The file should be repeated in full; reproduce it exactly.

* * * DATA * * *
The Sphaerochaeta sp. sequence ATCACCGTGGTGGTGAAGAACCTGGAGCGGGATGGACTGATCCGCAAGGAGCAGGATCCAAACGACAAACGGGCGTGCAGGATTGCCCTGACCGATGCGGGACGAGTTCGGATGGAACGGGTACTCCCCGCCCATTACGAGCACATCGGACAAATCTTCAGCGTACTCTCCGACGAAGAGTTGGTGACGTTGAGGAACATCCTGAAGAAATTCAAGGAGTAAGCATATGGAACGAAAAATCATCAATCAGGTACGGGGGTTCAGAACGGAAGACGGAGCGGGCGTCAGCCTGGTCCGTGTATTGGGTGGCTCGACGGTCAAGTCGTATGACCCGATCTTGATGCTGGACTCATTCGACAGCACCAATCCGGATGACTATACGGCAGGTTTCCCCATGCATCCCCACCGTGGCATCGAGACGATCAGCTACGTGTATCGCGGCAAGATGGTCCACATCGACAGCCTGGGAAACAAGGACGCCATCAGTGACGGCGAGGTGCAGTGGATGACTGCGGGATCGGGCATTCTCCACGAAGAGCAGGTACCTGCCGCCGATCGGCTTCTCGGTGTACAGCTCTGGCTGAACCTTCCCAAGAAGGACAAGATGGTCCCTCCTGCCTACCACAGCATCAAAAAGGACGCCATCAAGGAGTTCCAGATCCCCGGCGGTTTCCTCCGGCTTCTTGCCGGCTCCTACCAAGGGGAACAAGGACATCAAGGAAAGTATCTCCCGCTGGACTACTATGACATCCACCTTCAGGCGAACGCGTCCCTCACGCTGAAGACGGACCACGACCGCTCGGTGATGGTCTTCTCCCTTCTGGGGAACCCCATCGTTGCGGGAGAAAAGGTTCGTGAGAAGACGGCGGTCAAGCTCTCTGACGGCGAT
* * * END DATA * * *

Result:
The Sphaerochaeta sp. sequence ATCACCGTGGTGGTGAAGAACCTGGAGCGGGATGGACTGATCCGCAAGGAGCAGGATCCAAACGACAAACGGGCGTGCAGGATTGCCCTGACCGATGCGGGACGAGTTCGGATGGAACGGGTACTCCCCGCCCATTACGAGCACATCGGACAAATCTTCAGCGTACTCTCCGACGAAGAGTTGGTGACGTTGAGGAACATCCTGAAGAAATTCAAGGAGTAAGCATATGGAACGAAAAATCATCAATCAGGTACGGGGGTTCAGAACGGAAGACGGAGCGGGCGTCAGCCTGGTCCGTGTATTGGGTGGCTCGACGGTCAAGTCGTATGACCCGATCTTGATGCTGGACTCATTCGACAGCACCAATCCGGATGACTATACGGCAGGTTTCCCCATGCATCCCCACCGTGGCATCGAGACGATCAGCTACGTGTATCGCGGCAAGATGGTCCACATCGACAGCCTGGGAAACAAGGACGCCATCAGTGACGGCGAGGTGCAGTGGATGACTGCGGGATCGGGCATTCTCCACGAAGAGCAGGTACCTGCCGCCGATCGGCTTCTCGGTGTACAGCTCTGGCTGAACCTTCCCAAGAAGGACAAGATGGTCCCTCCTGCCTACCACAGCATCAAAAAGGACGCCATCAAGGAGTTCCAGATCCCCGGCGGTTTCCTCCGGCTTCTTGCCGGCTCCTACCAAGGGGAACAAGGACATCAAGGAAAGTATCTCCCGCTGGACTACTATGACATCCACCTTCAGGCGAACGCGTCCCTCACGCTGAAGACGGACCACGACCGCTCGGTGATGGTCTTCTCCCTTCTGGGGAACCCCATCGTTGCGGGAGAAAAGGTTCGTGAGAAGACGGCGGTCAAGCTCTCTGACGGCGAT